In accordance with this invention means are provided to slow or stop plunger 14 at various locations. The means of FIGS. 1-5 involves providing a series of inclined notches or teeth 42 in the edges of the pair of struts 18, 18. The notches 42 may be used for selectively receiving a movable stop member. FIGS. 1 and 5, for example, shows the stop member to be an arm 44 which is rotatably mounted to one of the flanges 30 for rotational movement into a selective notch 42.
FIGS. 6-7 show an alternative embodiment of this invention wherein a pair of spring arms 46 are mounted to cylinder 12 having the ends 48 operating in the manner of a pawl which engages the ratchet teeth or of notches 49.
Since struts 18, 18 have teeth, squeezing these struts would be uncomfortable. Accordingly, intermediate struts 20, 20 are smooth to provide more convenient gripping surfaces. If desired smooth gripping surfaces may be created by filling in regions between the struts. Such filled-in portions may have a roughened surface so that the fingers will not tend to slip when contacting such portions.
FIGS. 6-7 illustrate a further feature which may also be incorporated in the prior embodiment. That feature is the provision of short rails or tracks 47 in which struts 20, 20 are disposed to prevent piston 14 from rotating. This assures proper alignment of the locking mechanism with the teeth in struts 18, 18. Such rotation -- preventing rails 47 function as a safeguard since the placement of the rubberband itself on the syringe would prevent rotation of the piston 14.
The rate of flow or resistance to the piston action can also be controlled by the size of the lumen of the cannula or other access tip. Syringe 10 is also advantageous in that it can apply the treating fluid without having to fight gravity on the upper jaw as required by conventional squeezing devices.
FIG. 2 also illustrates the provision of a tubular protector 50 which snaps over cannula 24 for shielding the cannula during periods of non-use. Protector 50 is of the type conventionally used with hypodermic syringes.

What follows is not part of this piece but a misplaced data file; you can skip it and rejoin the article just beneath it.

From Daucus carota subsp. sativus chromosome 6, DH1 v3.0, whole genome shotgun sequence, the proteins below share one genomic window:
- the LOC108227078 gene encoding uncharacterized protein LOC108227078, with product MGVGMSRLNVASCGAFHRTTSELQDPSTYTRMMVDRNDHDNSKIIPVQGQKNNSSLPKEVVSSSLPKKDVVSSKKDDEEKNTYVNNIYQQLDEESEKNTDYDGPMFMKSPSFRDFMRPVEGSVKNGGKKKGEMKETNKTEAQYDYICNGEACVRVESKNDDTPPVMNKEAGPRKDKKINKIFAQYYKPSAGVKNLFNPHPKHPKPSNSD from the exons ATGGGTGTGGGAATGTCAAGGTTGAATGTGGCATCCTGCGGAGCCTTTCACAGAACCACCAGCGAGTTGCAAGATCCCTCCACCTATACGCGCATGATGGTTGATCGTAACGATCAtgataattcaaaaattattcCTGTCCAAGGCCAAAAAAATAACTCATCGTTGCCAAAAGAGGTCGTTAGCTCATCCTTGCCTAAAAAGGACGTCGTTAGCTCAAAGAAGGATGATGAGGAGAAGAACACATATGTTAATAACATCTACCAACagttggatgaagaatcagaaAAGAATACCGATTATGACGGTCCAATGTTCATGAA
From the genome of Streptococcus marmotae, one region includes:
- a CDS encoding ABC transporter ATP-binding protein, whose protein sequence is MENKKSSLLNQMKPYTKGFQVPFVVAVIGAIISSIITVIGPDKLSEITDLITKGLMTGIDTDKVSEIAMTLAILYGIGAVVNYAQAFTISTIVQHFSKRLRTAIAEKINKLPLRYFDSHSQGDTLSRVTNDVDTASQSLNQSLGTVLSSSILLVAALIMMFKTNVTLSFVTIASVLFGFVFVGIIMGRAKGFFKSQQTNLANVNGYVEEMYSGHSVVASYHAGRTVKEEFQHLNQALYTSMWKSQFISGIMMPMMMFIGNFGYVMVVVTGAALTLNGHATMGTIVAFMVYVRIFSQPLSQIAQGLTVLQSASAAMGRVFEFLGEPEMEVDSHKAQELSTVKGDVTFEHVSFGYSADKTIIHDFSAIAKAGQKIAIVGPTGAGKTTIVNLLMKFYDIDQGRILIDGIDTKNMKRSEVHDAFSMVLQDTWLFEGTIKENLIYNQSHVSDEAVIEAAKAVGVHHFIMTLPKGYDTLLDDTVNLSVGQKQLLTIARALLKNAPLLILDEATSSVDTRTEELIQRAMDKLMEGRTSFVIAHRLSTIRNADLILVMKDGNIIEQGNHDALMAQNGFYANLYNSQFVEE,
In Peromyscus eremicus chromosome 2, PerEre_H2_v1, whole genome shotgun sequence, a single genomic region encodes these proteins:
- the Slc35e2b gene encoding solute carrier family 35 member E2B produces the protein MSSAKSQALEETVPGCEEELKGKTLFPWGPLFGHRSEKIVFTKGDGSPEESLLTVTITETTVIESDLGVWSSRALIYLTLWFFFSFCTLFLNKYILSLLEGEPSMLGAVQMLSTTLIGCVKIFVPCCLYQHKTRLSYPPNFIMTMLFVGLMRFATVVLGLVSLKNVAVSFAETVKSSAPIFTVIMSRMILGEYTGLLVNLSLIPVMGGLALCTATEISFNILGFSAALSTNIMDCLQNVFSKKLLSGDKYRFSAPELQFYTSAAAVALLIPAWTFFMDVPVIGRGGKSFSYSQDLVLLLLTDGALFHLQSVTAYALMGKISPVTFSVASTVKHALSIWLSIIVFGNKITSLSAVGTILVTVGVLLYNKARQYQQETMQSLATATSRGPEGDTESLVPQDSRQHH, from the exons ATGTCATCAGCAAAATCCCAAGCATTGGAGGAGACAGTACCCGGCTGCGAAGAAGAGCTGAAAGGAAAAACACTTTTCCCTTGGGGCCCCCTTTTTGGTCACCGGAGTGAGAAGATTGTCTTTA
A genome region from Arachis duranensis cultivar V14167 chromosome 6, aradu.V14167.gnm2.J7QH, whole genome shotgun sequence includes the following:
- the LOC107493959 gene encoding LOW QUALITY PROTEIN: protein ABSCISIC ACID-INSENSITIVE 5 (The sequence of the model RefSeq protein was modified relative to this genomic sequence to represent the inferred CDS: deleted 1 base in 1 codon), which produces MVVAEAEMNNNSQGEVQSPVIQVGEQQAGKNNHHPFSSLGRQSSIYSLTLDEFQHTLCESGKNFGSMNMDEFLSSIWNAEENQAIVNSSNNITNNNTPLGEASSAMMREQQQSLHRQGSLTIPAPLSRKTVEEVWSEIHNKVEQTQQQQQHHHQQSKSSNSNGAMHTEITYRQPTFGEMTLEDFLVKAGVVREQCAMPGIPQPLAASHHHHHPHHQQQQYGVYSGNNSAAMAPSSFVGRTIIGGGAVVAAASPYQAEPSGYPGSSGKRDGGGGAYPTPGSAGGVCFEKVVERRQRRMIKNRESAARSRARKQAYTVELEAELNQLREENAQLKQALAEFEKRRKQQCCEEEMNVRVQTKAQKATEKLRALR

In use cylinder 12 would be filled with an appropriate fluid by the conventional aspiration techniques or by disassembling syringe 10 to remove the plunger 14 from cylinder 12. The fluid 36 may simply be water or may be any suitable fluid containing, for example, anti-microbal agents which would be directed into the gingival pocket or gingival sulcus as an aid to preventing periodontal disease and also treat active periodontal disease. The rubberband 34 would be mounted on device 10 by positioning central portions of the rubberband in notches 40, 40 and then looping the free ends of the rubberband around hub 22. It is to be understood that any suitable form of resilient means may be used and that the invention is not limited to a rubberband as the resilient means. The use of a rubberband, however, is particularly desirable since such rubberbands are readily available in various lengths and in various resilient strengths. When the rubberband is mounted on device 10, it then provides a resilient force which urges plunger 14 into cylinder 12. When it is desired to completely stop or to slow the application of the fluid against the gums the user applies finger pressure to flanges 30 while squeezing plunger 14. In this manner, the user can control the amount of the fluid being dispensed from device 10. The flow additionally can be completely stopped by locking plunger 14 at any of a number of locations through the use of a suitable locking mechanism such as illustrated in FIGS. 1 and 6. Device 10 applies the fluid to the suitable hollow needle 26 having a rounded point with a dispensing opening 28.
Dental syringe 10 provides a manner of accurately delivering the desired amount of treating fluid to specific sites in the user's mouth and lends itself to economical mass production including the use of known parts such as the syringe with its cylinder and plunger which need be modified only slightly for accommodating the rubberband and the locking mechanism. Additionally, the use of rubberbands is desirable because of their ready availability to provide the desired resilient force.
Device 10 may be made of sufficiently low cost as to be of single use and disposable. Alternatively, device 10 is made sufficiently sturdy and may be readily assembled and disassembled for multiple use. Device 10 is particularly advantageous in that its applicating tip can get close to the base of the disease pocket to eradicate bacteria or can get in the non-diseased pocket to prevent further periodontal destruction. Thus, application of treating fluid would be at the apical-most portion where destruction of the tooth support is actively taking place.